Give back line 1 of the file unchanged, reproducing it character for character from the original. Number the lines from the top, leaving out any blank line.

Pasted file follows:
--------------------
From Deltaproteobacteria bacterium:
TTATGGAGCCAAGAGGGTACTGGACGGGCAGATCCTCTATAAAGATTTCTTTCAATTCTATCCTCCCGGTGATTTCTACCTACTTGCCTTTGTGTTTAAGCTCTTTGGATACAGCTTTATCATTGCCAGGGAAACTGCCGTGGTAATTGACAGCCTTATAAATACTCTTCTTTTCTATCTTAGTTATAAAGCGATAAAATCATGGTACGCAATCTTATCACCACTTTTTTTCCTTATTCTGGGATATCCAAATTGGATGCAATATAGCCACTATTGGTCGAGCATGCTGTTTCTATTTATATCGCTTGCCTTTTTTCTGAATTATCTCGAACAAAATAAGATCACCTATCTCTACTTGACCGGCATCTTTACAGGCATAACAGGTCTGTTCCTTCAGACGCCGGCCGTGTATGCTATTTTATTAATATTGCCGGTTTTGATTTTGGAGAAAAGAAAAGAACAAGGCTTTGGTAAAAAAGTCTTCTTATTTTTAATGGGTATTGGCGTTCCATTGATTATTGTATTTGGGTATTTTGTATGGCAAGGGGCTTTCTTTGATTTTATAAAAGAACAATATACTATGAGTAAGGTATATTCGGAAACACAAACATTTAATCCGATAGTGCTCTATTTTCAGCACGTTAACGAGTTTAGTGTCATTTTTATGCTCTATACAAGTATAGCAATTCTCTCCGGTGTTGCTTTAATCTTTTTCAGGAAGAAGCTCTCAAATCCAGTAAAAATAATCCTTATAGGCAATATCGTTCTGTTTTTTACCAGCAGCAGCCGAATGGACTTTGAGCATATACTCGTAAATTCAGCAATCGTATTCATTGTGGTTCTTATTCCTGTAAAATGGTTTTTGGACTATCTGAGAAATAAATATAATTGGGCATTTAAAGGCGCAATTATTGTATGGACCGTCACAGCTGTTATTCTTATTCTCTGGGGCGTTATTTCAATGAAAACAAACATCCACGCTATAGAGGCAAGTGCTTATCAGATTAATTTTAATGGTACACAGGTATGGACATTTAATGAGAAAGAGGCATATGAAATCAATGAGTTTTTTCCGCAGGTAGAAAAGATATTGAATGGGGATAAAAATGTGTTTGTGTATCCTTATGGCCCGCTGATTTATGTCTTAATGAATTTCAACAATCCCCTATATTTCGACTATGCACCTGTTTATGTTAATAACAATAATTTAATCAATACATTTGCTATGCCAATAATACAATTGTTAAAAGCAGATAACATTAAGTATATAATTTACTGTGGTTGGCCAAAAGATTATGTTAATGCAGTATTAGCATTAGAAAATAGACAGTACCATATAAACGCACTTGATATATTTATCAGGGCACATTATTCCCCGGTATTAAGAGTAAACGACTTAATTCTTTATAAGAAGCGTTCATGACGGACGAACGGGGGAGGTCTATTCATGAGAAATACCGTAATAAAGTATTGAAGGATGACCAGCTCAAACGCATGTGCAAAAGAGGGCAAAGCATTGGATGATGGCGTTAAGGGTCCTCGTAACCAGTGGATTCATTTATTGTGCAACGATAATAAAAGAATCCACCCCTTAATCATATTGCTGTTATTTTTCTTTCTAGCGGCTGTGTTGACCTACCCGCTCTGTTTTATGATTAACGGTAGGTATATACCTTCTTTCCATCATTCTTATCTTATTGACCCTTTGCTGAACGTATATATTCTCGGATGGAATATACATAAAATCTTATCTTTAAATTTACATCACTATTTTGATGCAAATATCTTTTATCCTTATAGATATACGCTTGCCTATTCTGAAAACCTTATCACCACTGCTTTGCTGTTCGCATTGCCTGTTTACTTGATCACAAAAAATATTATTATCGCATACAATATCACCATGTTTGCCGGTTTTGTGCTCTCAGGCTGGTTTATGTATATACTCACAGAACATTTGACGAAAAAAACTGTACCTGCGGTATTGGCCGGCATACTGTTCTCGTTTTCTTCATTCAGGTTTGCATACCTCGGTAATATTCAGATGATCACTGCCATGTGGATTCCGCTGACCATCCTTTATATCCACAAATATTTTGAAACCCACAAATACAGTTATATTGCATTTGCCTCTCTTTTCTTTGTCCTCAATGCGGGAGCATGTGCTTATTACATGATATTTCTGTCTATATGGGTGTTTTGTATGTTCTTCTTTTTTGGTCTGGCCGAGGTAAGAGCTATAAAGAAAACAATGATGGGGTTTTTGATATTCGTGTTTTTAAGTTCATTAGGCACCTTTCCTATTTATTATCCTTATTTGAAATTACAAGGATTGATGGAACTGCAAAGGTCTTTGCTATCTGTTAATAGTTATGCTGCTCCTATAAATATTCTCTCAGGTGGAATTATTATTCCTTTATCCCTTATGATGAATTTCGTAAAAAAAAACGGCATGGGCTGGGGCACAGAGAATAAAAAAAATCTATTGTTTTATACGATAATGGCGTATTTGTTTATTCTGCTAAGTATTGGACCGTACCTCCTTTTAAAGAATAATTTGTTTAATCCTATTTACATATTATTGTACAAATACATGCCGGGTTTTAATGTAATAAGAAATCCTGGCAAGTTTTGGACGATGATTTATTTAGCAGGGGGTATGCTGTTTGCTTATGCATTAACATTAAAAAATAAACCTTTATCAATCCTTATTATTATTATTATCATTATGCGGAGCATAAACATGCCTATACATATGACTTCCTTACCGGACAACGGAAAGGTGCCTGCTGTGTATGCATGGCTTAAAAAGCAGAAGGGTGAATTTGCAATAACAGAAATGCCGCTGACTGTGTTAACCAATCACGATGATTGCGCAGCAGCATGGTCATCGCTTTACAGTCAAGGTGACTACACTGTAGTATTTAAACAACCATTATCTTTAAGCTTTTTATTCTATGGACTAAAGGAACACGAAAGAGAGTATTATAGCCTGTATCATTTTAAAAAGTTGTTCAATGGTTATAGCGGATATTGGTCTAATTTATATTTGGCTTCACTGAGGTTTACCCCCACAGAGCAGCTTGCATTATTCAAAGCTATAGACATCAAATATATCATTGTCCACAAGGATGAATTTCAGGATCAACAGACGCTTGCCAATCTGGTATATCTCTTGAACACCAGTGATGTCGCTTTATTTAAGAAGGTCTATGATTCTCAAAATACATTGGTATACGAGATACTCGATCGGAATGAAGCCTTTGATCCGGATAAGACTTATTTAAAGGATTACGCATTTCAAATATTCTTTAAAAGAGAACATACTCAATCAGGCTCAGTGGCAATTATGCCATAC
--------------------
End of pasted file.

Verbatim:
From Deltaproteobacteria bacterium: